Wild Child

Mama bunny looked around the burrow. Where were the children? They should be home by now. Feeling a little nervous, she hurried outside and crouched under the laurel bush that hid the entrance to their home. She looked back and forth, scanning the little meadow. The children weren’t there.

Perhaps they’d gone to pick blackberries. She scurried through the shadows at the edge of the meadows, pausing every few feet to look and listen. There weren’t any bunnies by the blackberries. She circled the bushes, peering into their depths.   And then, on the other side of the last bank of blackberry bushes, she heard something.

“Someone needs to go find Mom,” a little voice said.

“I’ll stay here with him,” another voice said.

“No, I will!” “I will.” “No, me!” three little voices said.

“But someone needs to go get Mom,” the first voice said.

Mama bunny felt relief settle over her like a warm patch of sunlight. Her children were all right. She hopped towards the voices. Her children were all huddled around a little hollow log. As she hopped closer, the children looked up and then rushed towards her.

“Mom!” Mitsy said. And then she and Paul and Flora and Cathy were all speaking at once.

“One at a time,” she said.

“Me first,” Paul said. “I found him.”

“No, me first,” Flora said. “I’m oldest.”

“But I want to tell her,” Cathy said.

“Mom, guess what?” Mitsy said. And then everyone was speaking at once again.

And then there was a soft little squeak. The children stopped speaking and rushed to the log. Mama Bunny followed them.     Inside the log, there was a tiny kitten looking out at them with big eyes. He backed up a little bit and whimpered.

Mama bunny made soothing noises. The little kitten took a step forward. “That’s right, little one. Are you hungry? Are you cold? Come out so we can help you.”

The little kitten took one slow step at a time, until he was finally standing at the edge of the hollow log. Mama rabbit swept him closer with her paws and nuzzled him and groomed him. The little kitten started purring.

“What’s that sound?” Paul whispered. “Is he growling?”

“He doesn’t look angry,” Cathy said.

“Maybe it’s a sound fairies make,” Mitsy said.   “When will he grow his wings?”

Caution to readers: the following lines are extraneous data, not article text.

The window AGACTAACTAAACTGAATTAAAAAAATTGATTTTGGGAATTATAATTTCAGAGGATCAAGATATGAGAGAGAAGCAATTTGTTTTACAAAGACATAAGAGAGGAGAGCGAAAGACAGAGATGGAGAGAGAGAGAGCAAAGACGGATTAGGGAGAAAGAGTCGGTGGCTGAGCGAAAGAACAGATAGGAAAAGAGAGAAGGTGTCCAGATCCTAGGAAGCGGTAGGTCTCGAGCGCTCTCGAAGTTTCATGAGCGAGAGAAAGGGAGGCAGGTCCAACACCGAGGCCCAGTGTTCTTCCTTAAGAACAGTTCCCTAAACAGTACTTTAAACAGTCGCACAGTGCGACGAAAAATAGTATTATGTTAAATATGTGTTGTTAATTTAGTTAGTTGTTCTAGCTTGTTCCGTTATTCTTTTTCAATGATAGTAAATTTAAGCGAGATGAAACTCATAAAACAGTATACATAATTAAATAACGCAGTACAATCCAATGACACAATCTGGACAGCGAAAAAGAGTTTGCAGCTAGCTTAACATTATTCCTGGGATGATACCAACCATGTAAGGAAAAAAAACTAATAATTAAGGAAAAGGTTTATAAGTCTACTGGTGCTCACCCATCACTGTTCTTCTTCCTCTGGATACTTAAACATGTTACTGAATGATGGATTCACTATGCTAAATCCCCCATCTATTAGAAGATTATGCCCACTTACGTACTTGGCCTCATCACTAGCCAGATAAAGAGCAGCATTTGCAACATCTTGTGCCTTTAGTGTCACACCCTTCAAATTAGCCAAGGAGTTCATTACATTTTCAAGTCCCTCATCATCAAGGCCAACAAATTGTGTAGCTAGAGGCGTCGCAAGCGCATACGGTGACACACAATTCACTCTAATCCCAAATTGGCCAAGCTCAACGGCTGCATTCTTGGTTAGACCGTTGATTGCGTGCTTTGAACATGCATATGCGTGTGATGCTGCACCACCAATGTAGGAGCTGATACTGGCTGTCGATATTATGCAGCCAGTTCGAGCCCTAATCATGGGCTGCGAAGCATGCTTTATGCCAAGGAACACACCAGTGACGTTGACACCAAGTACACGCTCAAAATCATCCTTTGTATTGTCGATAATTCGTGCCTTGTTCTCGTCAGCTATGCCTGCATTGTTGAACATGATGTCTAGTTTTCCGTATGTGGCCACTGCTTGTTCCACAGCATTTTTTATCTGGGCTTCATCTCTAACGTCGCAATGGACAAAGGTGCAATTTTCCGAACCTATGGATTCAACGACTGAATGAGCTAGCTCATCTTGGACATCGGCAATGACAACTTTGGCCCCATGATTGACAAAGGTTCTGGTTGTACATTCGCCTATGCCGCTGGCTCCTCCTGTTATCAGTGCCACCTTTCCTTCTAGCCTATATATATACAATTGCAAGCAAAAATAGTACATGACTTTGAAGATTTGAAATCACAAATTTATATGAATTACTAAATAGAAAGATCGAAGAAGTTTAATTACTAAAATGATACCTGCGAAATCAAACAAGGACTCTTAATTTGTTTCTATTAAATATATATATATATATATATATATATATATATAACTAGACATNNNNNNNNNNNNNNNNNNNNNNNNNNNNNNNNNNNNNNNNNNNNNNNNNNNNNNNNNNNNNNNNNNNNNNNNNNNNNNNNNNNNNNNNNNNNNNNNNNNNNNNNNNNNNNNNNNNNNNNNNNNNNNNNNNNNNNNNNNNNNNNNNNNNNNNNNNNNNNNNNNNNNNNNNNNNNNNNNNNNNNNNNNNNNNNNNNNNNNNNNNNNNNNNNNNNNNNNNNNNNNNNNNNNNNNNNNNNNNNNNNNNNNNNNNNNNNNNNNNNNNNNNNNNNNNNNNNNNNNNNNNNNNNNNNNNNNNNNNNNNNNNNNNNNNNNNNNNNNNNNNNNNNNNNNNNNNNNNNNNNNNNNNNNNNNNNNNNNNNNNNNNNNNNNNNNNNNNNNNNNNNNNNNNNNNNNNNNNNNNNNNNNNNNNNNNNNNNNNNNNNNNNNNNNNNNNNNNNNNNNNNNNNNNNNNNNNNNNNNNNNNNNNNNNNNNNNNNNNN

“He’s a kitten, Mitsy, not a fairy. Can we keep him Mom?” Flora asked.

“We certainly can’t leave him here,” Mama bunny said. “He’s been away from his Mama too long.” She led her children home. Papa bunny met them at entrance to their burrow. He’d started a vegetable stew that smelled amazing.

The children rushed forwards, cheering.   “Dad! Guess what?” Mitsy said.

“No, I want to tell him,” Cathy said.

“I’m the oldest,” Flora said.

“I found him,” Paul said.

Once again, the little kitten squeaked. Papa Bunny looked down at him, and the kitten tried to hide behind Mama bunny. “Don’t worry,” Papa bunny said. “I made lots of soup. Everyone come in and tell me about our new friend.”

The bunny family named the kitten Peter and raised him as one of their own. He couldn’t hop very high, and he liked to eat bugs, but otherwise he was as well-behaved as any other baby bunny.

The little bunnies thought of him as their baby brother and were very good at looking out for him. They taught him to hide in the shadows and fed him the biggest ripest berries in the blackberry patch.

One day, he wandered off while the children were arguing over which berry he should eat first.

“This one is biggest,” Paul said.

“This one is going to be sweetest,” Mitsy said.

“No, this one is,” Cathy said.

“I have three, that’s better than just one,” Flora said.

“Let’s ask Peter what he thinks,” Mitsy said. They all turned to where they’d seen Peter last.   He wasn’t there.

“Where’s Peter?” Mitsy asked. And they all began to call him.

“I’m up here,” Peter said. They all looked up. Peter was high above them, hugging a branch tightly and looking frightened.

“Peter, that’s not safe. Come down now,” Flora said.

“I don’t know how,” Peter said.

“Someone needs to go get Mom,” Flora said. But no one wanted to leave Peter.

“Let’s gather a bunch of grass and he can jump into it without getting hurt,” Paul said. They gathered a large pile of soft grass and finally coaxed him to jump down. Peter was immediately snuggled in a pile of bunny siblings.

That’s where Mama Bunny found them. The frightened bunnies told her the story.   “No more trees,” Mama bunny said.

“Of course not,” Peter said.

But the next week, he climbed another tree and couldn’t climb down. It was less scary though, because the children all knew what to do. A few days later, he climbed another tree and couldn’t climb down. Eventually it became a new game. The little bunnies would gather the pile of grass for him to jump into, and then snuggled him while he purred. And they were the happiest family ever.

 

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